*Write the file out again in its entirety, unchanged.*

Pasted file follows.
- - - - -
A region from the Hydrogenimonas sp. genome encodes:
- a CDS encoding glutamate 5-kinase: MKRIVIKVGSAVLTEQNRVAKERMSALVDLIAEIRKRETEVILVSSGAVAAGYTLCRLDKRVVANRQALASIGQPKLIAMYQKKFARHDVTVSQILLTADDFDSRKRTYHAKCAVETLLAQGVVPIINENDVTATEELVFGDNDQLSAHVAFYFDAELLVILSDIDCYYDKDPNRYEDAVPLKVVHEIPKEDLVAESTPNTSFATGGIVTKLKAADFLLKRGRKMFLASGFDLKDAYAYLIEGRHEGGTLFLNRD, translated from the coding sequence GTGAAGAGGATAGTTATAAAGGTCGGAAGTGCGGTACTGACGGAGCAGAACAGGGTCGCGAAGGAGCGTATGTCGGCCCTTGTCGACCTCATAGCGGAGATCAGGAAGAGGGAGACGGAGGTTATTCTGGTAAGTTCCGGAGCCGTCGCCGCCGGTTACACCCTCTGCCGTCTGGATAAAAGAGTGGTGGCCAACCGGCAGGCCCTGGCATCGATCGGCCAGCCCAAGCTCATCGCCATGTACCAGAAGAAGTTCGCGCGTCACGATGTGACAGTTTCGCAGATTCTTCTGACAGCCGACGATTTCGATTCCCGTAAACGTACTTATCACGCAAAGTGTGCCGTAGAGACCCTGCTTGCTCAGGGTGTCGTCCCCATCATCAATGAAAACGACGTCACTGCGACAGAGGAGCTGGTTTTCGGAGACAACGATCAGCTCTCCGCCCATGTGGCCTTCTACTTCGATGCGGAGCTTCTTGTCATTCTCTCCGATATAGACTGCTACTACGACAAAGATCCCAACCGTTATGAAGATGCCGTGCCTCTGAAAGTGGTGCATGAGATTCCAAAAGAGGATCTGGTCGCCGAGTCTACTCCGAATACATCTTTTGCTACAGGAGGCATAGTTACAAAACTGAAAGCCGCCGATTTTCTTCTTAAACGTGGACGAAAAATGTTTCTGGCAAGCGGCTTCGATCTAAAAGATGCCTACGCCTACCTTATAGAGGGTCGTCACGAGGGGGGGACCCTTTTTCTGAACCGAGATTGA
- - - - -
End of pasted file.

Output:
A region from the Hydrogenimonas sp. genome encodes:
- a CDS encoding glutamate 5-kinase: MKRIVIKVGSAVLTEQNRVAKERMSALVDLIAEIRKRETEVILVSSGAVAAGYTLCRLDKRVVANRQALASIGQPKLIAMYQKKFARHDVTVSQILLTADDFDSRKRTYHAKCAVETLLAQGVVPIINENDVTATEELVFGDNDQLSAHVAFYFDAELLVILSDIDCYYDKDPNRYEDAVPLKVVHEIPKEDLVAESTPNTSFATGGIVTKLKAADFLLKRGRKMFLASGFDLKDAYAYLIEGRHEGGTLFLNRD, translated from the coding sequence GTGAAGAGGATAGTTATAAAGGTCGGAAGTGCGGTACTGACGGAGCAGAACAGGGTCGCGAAGGAGCGTATGTCGGCCCTTGTCGACCTCATAGCGGAGATCAGGAAGAGGGAGACGGAGGTTATTCTGGTAAGTTCCGGAGCCGTCGCCGCCGGTTACACCCTCTGCCGTCTGGATAAAAGAGTGGTGGCCAACCGGCAGGCCCTGGCATCGATCGGCCAGCCCAAGCTCATCGCCATGTACCAGAAGAAGTTCGCGCGTCACGATGTGACAGTTTCGCAGATTCTTCTGACAGCCGACGATTTCGATTCCCGTAAACGTACTTATCACGCAAAGTGTGCCGTAGAGACCCTGCTTGCTCAGGGTGTCGTCCCCATCATCAATGAAAACGACGTCACTGCGACAGAGGAGCTGGTTTTCGGAGACAACGATCAGCTCTCCGCCCATGTGGCCTTCTACTTCGATGCGGAGCTTCTTGTCATTCTCTCCGATATAGACTGCTACTACGACAAAGATCCCAACCGTTATGAAGATGCCGTGCCTCTGAAAGTGGTGCATGAGATTCCAAAAGAGGATCTGGTCGCCGAGTCTACTCCGAATACATCTTTTGCTACAGGAGGCATAGTTACAAAACTGAAAGCCGCCGATTTTCTTCTTAAACGTGGACGAAAAATGTTTCTGGCAAGCGGCTTCGATCTAAAAGATGCCTACGCCTACCTTATAGAGGGTCGTCACGAGGGGGGGACCCTTTTTCTGAACCGAGATTGA